Whether or not you’ve used them before, mindmaps can be really handy when you’re feeling overwhelmed. They give you a visual overview of the territory you’re exploring, and can help you synthesise disparate ideas and concepts.

Doug's thesis mindmap

Somewhat incredibly, the mindmap I created a decade ago when I was in the midst of my doctoral work is still available online. It’s perhaps one of the most useful things I’ve ever done; not only was the output useful when talking with my thesis supervisor, but the process of creating it was helpful beyond words.

It can take days to create a large mindmap, and to begin with it can feel a bit like a waste of time. However, as you pull together notes from various systems (notebooks, online bookmarks, thoughts in your head, etc.) it starts to become a map of the territory of your thesis.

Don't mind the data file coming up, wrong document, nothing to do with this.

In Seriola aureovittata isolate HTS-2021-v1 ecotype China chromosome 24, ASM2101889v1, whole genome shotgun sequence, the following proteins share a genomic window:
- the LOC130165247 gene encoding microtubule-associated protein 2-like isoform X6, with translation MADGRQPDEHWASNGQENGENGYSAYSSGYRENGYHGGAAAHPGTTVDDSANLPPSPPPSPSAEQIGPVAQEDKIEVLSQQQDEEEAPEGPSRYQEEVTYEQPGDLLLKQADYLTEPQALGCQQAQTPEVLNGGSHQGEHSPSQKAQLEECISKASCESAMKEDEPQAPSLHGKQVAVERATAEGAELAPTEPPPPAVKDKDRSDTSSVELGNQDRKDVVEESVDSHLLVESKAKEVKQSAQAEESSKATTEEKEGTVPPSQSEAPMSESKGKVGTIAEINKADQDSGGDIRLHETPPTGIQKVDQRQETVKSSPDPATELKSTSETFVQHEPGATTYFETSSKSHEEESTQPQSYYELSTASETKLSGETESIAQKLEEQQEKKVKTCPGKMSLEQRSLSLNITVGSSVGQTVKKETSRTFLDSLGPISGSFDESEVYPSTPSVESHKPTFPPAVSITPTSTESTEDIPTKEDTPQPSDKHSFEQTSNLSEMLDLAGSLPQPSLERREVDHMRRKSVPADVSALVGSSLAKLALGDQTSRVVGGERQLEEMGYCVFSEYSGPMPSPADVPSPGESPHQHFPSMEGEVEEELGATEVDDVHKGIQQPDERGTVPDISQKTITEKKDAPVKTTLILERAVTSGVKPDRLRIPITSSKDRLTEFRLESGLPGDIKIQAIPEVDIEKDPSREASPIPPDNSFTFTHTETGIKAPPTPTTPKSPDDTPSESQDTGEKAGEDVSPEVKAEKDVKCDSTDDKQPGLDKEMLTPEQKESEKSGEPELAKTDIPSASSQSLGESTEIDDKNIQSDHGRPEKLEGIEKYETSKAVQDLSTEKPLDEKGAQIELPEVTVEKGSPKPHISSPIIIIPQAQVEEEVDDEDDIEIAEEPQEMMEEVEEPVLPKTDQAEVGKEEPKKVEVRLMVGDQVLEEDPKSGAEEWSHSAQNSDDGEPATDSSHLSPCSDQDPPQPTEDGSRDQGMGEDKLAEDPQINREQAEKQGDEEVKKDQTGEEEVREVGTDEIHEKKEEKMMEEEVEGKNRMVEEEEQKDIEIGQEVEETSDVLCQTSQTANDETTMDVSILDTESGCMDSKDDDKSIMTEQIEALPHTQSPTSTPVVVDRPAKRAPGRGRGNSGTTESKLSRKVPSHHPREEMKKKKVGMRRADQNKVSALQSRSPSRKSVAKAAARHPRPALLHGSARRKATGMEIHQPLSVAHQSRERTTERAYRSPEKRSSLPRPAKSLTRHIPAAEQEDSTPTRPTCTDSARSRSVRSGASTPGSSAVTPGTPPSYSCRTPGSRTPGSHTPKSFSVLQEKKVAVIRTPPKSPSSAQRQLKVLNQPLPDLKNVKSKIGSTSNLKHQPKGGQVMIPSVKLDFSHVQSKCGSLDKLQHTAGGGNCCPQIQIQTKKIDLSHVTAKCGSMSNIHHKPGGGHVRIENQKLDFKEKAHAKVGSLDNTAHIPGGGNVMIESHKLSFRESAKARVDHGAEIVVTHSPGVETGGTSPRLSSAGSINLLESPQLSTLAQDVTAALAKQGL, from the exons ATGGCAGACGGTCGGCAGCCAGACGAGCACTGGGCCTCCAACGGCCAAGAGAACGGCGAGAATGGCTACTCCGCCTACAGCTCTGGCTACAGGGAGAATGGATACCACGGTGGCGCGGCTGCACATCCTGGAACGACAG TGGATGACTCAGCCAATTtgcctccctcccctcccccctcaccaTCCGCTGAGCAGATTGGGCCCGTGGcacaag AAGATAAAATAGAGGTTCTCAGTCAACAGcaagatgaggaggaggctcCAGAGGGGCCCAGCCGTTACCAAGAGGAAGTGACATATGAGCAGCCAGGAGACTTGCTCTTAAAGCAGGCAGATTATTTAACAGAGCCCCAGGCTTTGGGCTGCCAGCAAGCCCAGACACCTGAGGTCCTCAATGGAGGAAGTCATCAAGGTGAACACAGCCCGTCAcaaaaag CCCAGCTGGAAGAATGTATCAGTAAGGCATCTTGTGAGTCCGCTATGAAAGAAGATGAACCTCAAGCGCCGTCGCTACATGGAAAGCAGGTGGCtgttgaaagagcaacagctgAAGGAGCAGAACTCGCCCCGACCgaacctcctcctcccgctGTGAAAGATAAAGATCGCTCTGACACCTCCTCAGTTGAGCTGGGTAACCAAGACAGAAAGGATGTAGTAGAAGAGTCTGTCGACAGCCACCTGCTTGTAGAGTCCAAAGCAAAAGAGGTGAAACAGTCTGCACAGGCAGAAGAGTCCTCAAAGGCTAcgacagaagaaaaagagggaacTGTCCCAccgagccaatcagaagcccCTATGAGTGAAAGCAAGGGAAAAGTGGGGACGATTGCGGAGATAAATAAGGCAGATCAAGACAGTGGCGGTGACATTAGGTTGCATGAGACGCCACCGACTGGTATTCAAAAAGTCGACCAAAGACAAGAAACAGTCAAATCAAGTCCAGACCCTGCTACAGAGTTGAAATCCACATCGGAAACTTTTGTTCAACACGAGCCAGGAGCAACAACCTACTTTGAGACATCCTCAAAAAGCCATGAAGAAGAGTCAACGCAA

You could do this on paper, but the value of doing it digitally is that you can move things around and make connections between related ideas much more easily.

3. Listen

Whether learning a language or writing a thesis, difficult things are best approached little and often. Trying to cram them in to a single day per week (or the occasional weekend) doesn’t really work.

I found that getting up early and spending at least an hour on my thesis before work suited me best. Others might find this better late at night. Either way, if you work on your mindmap every day for a few days, I guarantee that it will begin to ‘speak’ back to you.

Things that previously seemed unrelated will become connected in your mind in new and interesting ways. You will start to understand where the boundaries of your work are. It’s at this point that you’re ready to take a chainsaw to the branches of your mindmap!

You have to be ruthless. If you want to complete your thesis, you need to kill your darlings. While it can feel a bit sad to say goodbye to things you’ve researched and found interesting, it’s actually quite liberating. After all, postgraduate study is hard enough without adding to your burden.